What is Carried Interest?
Carried interest, often abbreviated as “carry,” is a financial arrangement commonly used in the private equity and venture capital industries, as well as in some hedge funds and real estate investments. It represents a share of the profits that investment professionals, such as fund managers or general partners, receive as compensation for managing and investing other people’s money.
The term “carried interest” derives from the idea that the investment manager “carries” or participates in the profits of the investments they manage. Carried interest is typically structured as a percentage of the fund’s profits, usually after a certain minimum rate of return, known as the “hurdle rate,” has been achieved. The specific terms can vary but often involve a 20% share of the profits after the hurdle rate has been met.
Here’s a simplified example of how carried interest works:
- A private equity or venture capital fund is established, and investors (limited partners) contribute capital to the fund.
- The general partners (investment professionals) manage and invest this capital in various businesses or assets, seeking to generate a return on investment.
- The fund’s performance is tracked, and if it surpasses the hurdle rate, the general partners are entitled to a share of the profits, typically 20%.
- If the fund generates substantial profits, the general partners receive 20% of the returns as carried interest, while the remaining 80% goes to the limited partners.
Carried interest serves as an incentive for fund managers to maximize the fund’s profitability, as they only benefit when the fund performs well. However, it has also been a subject of debate and controversy because it’s typically taxed at a lower rate than ordinary income in some jurisdictions, including the United States. Critics argue that this preferential tax treatment allows fund managers to pay lower taxes on their earnings. Efforts to change the tax treatment of carried interest have been made in various jurisdictions, with varying degrees of success.
How is Carried Interest Taxed? Capital Gains Rates.
In the United States, carried interest has historically been taxed at capital gains rates, which are generally lower than ordinary income tax rates. This preferential tax treatment has been a subject of controversy and debate. Here is how the taxation of carried interest is calculated per the US Internal Revenue Code.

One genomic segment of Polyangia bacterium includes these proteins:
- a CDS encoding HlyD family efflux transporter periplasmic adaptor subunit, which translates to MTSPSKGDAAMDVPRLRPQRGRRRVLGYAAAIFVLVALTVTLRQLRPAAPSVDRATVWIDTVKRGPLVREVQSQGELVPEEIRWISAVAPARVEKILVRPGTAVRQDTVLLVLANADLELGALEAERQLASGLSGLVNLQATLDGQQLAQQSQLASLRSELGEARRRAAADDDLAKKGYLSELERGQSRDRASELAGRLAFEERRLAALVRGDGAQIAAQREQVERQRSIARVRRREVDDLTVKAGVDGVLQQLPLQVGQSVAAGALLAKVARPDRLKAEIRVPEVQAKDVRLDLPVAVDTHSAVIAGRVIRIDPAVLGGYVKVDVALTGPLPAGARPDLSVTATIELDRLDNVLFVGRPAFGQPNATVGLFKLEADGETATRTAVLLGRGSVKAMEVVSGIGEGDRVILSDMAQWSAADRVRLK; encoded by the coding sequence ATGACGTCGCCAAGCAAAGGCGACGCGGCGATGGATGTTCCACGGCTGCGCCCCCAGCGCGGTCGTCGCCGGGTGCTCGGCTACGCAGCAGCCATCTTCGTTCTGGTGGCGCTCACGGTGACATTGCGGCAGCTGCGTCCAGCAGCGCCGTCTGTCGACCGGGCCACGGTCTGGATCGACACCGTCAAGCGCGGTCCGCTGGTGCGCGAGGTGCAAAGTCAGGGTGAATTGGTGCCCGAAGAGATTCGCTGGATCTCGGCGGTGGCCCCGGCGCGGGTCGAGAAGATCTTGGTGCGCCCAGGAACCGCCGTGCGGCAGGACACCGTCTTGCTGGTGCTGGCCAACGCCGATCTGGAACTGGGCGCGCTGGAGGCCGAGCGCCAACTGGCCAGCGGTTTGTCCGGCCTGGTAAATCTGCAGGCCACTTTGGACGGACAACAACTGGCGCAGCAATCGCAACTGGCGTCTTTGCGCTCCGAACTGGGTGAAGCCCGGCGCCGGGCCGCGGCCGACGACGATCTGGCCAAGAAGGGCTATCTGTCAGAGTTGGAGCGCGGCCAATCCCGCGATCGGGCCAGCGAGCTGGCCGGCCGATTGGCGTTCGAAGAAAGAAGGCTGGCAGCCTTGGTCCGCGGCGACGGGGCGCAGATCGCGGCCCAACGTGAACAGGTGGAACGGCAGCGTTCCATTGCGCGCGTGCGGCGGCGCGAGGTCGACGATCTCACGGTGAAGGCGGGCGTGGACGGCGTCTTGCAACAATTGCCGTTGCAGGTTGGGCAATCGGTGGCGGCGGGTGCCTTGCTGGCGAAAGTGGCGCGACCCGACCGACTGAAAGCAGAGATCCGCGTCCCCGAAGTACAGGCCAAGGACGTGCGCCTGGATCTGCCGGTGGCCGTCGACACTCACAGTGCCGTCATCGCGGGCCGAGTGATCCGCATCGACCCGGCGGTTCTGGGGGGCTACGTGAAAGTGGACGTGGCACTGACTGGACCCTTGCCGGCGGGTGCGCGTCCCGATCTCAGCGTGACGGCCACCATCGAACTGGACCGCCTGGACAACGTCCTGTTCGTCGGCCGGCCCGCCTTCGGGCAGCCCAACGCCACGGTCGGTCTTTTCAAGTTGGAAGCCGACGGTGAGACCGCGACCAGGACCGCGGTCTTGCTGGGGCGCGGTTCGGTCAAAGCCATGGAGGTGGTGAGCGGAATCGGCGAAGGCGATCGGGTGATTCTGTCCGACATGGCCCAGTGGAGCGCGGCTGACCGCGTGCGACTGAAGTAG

- Capital Gains Treatment: Carried interest income is typically treated as a long-term capital gain when fund managers receive their share of the profits. Long-term capital gains are subject to a lower tax rate than ordinary income and are currently at 0%, 15%, and 20%.
- Holding Period Requirement: To qualify for the capital gains tax treatment, fund managers often need to meet certain holding period requirements, typically one year. This means they must hold the investment for at least one year to receive the lower tax rate.
- Section 1061 (Tax Cuts and Jobs Act): In 2017, the Tax Cuts and Jobs Act introduced Section 1061, which aimed to address the preferential tax treatment of carried interest. It extended the holding period requirement to three years for certain types of investments. If the holding period is not met, the income could be treated as short-term capital gains, which are taxed at higher rates.
- State Taxes: The taxation of carried interest at the state level can vary. Some states may treat it as capital gains, while others may follow federal tax rules or have their own rules for taxing carried interest.
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